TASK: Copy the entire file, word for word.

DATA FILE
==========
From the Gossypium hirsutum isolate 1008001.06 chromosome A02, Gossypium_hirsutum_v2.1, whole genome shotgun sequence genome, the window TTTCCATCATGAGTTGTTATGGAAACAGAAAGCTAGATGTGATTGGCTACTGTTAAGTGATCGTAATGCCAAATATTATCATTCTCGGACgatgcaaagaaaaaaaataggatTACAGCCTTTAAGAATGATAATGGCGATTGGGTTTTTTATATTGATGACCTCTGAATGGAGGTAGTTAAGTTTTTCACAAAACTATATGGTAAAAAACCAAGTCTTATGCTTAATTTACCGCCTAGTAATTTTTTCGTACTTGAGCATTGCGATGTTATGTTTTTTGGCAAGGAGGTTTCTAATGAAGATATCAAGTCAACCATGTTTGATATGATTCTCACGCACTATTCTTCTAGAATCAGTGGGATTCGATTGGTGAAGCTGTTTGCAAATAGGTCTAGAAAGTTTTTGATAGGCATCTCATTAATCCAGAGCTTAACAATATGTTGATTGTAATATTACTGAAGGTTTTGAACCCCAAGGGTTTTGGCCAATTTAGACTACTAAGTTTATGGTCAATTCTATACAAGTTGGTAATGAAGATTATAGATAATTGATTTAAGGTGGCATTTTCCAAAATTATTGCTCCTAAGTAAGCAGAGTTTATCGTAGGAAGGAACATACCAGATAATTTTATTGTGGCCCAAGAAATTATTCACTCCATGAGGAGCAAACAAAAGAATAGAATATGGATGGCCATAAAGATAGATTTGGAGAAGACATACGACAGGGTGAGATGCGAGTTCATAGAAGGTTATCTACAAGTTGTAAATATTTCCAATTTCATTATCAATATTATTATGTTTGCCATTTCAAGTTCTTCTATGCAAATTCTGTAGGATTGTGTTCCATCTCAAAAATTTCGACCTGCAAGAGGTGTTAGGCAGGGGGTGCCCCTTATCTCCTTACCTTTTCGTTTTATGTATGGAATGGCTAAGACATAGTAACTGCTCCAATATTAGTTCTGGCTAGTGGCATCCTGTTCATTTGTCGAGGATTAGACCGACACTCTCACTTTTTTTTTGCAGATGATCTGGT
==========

From the Gossypium hirsutum isolate 1008001.06 chromosome A02, Gossypium_hirsutum_v2.1, whole genome shotgun sequence genome, the window TTTCCATCATGAGTTGTTATGGAAACAGAAAGCTAGATGTGATTGGCTACTGTTAAGTGATCGTAATGCCAAATATTATCATTCTCGGACgatgcaaagaaaaaaaataggatTACAGCCTTTAAGAATGATAATGGCGATTGGGTTTTTTATATTGATGACCTCTGAATGGAGGTAGTTAAGTTTTTCACAAAACTATATGGTAAAAAACCAAGTCTTATGCTTAATTTACCGCCTAGTAATTTTTTCGTACTTGAGCATTGCGATGTTATGTTTTTTGGCAAGGAGGTTTCTAATGAAGATATCAAGTCAACCATGTTTGATATGATTCTCACGCACTATTCTTCTAGAATCAGTGGGATTCGATTGGTGAAGCTGTTTGCAAATAGGTCTAGAAAGTTTTTGATAGGCATCTCATTAATCCAGAGCTTAACAATATGTTGATTGTAATATTACTGAAGGTTTTGAACCCCAAGGGTTTTGGCCAATTTAGACTACTAAGTTTATGGTCAATTCTATACAAGTTGGTAATGAAGATTATAGATAATTGATTTAAGGTGGCATTTTCCAAAATTATTGCTCCTAAGTAAGCAGAGTTTATCGTAGGAAGGAACATACCAGATAATTTTATTGTGGCCCAAGAAATTATTCACTCCATGAGGAGCAAACAAAAGAATAGAATATGGATGGCCATAAAGATAGATTTGGAGAAGACATACGACAGGGTGAGATGCGAGTTCATAGAAGGTTATCTACAAGTTGTAAATATTTCCAATTTCATTATCAATATTATTATGTTTGCCATTTCAAGTTCTTCTATGCAAATTCTGTAGGATTGTGTTCCATCTCAAAAATTTCGACCTGCAAGAGGTGTTAGGCAGGGGGTGCCCCTTATCTCCTTACCTTTTCGTTTTATGTATGGAATGGCTAAGACATAGTAACTGCTCCAATATTAGTTCTGGCTAGTGGCATCCTGTTCATTTGTCGAGGATTAGACCGACACTCTCACTTTTTTTTTGCAGATGATCTGGT